AMC’s The Walking Dead is such a mammoth success that the spin-off series could have easily been a cash-grabbing paint-by-numbers replica. Fortunately, we got Fear the Walking Dead instead. A unique, slow-burn spin on the zombie genre that’s not afraid to take its time with the requisite undead action and dive in to intimate character drama and the ramifications of societal collapse in its stead. The first season of Fear the Walking Dead explored followed the the core cast of characters as they formed a new post-apocalyptic family unit, loved ones and strangers forced into an uneasy alliance by circumstance. Season 2 finds the survivors thrust into ever-escalating danger as they take to the high seas in search of a safe haven — one we know they’e all to unlikely to find.
With Fear the Walking Dead returning tonight on AMC, I recently sat down with showrunner Dave Erickson to discuss what lies ahead in Season 2. We talked about keeping the tension and anxiety high now that the apocalypse is fully underway, watching the characters discover and define their moral compases, how he plans to prevent Fear the Walking Dead from becoming The Walking Dead redux, fulfulling and subverting genre conventions, and a lot more. Check it out in the interview below.
I really loved the first season of Fear the Walking Dead and it was interesting for me because I had actually fallen off of The Walking Dead. I was like, “Okay, I can’t watch people die for a while.”
ERICKSON: It’s bleak.
Yeah. But what I – As a huge fan of the apocalypse genre, the first season was very much something I had always wanted to see, where the end of the world wasn’t wrapped up in a two hour movie, but it was thoughtfully played out with a slower burn. But now, not that you’re fully into the apocalypse, but you’re getting close. So how much of a redirect is that for you and how are you approaching that?
ERICKSON: The good news – upside and downside. I think in terms of the apocalyptic education, I think the bulk of it in season one had more to do with the dead and what’s happening to these people, and are they still people? But what’s interesting to me is in season one we were relatively insulated, it was right at the moment where we began to wrap our brains around what was happening as the national guard arrives. And then two episodes, we did a time jump and we’re relatively trapped behind a fence, trusting or hoping the national guard was telling us the truth. We didn’t get a sense of the scope of it, I think, until we escaped from the compound and headed towards the coast. And what we wanted to do this season was a), make it very clear there was no home to go back to, because I do think the loss of Liza, the loss of Griselda, we didn’t want to run away from those. We wanted to make sure there was time to breathe and see how they would respond in that moment.
So they’ve lost those people they’ve also lost their home, and what’s interesting, we now are in a phase where we are on the boat, we have not had the benefit of a governmental download where we know that it is a global event and that the world is gone and we better start over. And for our family, their not knowing — for some it provides hope, for others it drives them to the edge and puts them in a very precarious position. And everyone’s appreciation or understanding of what’s going on is really specific and is tied to who they are when we first met them. I mean, Nick, obviously at the end of last season, says, “The world is catching up with me, I’ve been living my own apocalypse and now it’s here,” and he’s going to be highly functional when it comes to this world. The problem for Nick is he’s stopped shooting heroin, but he hasn’t stopped being an addict, so it’s just a matter of where he’s going to direct it. Alicia was set, Alicia knew what her future was and suddenly that’s gone so you’ll see her sort of clinging to what was. She starts in that place, but we can see a progression for Alicia as she grows into somebody who, it just takes her longer to adjust to it, but once she adjusts to it, she’s going to be a much different person than when we first met her.
But it’s really an exploration of, we are on the boat, we know LA is not safe, and we are desperately trying to find out, “Where do we go and how do we piece together this information?” There’s a certain, there’s a mystery quality, but there’s this sense of, “We know LA is gone, we’ve heard some reports from other places, but it can’t be everywhere.” And very quickly we realize we weren’t the only ones with the bright idea to go to sea. It’s not safe on the water, maybe we have to go to land. It’s not safe on land. So what you’ll see over the next few episodes is them sort of starting to piece together better what’s the tapestry of the destruction is and what it is and how far it’s gone. One of the reasons I love 28 Days Later is that, at least for that film, there’s this question of, “Is it just England?” And then, that shot at the end where he looks up and sees the plane flying, that sense of wonder, in a sense I think is painful. I think the longer we can maintain that as an undercurrent for the show and an undercurrent for these characters, I think it’s discomfiting, disquieting and we’re literally and figuratively adrift. It gives itself a tonal flair which is not dissimilar from last season. Because it was about anxiety and a sense of dread and a sense of not knowing, and I think that I’d like to be able to extend it as long as we can until they get to a place. That was long-winded.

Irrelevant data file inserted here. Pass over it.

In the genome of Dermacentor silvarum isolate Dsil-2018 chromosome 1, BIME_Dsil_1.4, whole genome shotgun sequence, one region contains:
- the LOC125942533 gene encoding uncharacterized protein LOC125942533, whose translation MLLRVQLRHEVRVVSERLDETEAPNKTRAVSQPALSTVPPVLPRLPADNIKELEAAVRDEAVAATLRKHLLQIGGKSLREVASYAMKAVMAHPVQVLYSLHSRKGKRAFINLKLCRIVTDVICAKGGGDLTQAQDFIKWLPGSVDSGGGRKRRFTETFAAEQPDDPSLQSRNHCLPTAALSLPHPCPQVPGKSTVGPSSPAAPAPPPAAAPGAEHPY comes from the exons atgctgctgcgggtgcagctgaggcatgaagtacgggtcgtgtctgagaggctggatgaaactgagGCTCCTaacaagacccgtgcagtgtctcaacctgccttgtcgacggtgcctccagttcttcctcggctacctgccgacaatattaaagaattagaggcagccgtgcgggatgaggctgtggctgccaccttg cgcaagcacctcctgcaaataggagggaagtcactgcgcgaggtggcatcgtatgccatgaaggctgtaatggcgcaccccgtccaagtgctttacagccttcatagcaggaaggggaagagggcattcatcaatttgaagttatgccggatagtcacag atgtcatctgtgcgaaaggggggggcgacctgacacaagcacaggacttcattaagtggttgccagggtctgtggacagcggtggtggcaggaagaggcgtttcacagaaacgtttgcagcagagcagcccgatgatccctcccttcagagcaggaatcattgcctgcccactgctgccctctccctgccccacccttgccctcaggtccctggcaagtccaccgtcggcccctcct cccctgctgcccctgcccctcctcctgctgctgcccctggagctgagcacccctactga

What I really liked about season one was that you were not beholden to The Walking Dead in any way, but in terms of looking towards the future, do you have a plan to subvert becoming that ultimately?
Or is that the inevitable destination?
ERIKSON: That’s the biggest challenge of the show. Ultimately, there are certain tropes and conventions that go with the genre. And you have to embrace them to some degree, you need to find a place to live and you need to find a way to survive and fortify and protect yourself. The distinction I would make, and I can’t minimize this because I think the mileage we’re going to get out of this is quite fast, is that because we were able to start where we did, because we were able to move fast over the span of the first few episodes, because we really started as a family drama, and used it as a filter to see the apocalypse, I think it allowed us to set up the dynamics between the characters and relationships, so that that, to me, remains the filter, if that makes sense. And it does not mean that we’re not going to embrace the genre conventions, because you can’t, it’s just the nature of the show. But what it does mean is that Nick, the choices that Nick is going to make during the course of this season, Madison is going to look at through a certain filter. And that filter is going to be “My drug addicted son who is now in danger, and how do I take care of him?” For Alicia it’s going to be, “All the attention always goes to Nick,” and what’s that about? When she starts to grow into this more fearsome, apocalyptic heroine, in part of that is going to be like, “Mom, I’m here too and I’m basically raising myself while you’re dealing with Nick.” All of those things play into the stew a bit. And that’s what I hope makes us specific to our group because it is about those family dynamics ultimately, just rendered large against the backdrop of the apocalypse. It’s that, but then yeah there are zombies too. And I think that’s part of the elements of the comic as well, but if my hope is that if we ground it like we did in their specific dysfunctions, that there’s actually quite a lot of story that can unravel off of that. And Madison too, there’s a lot about here we don’t yet know.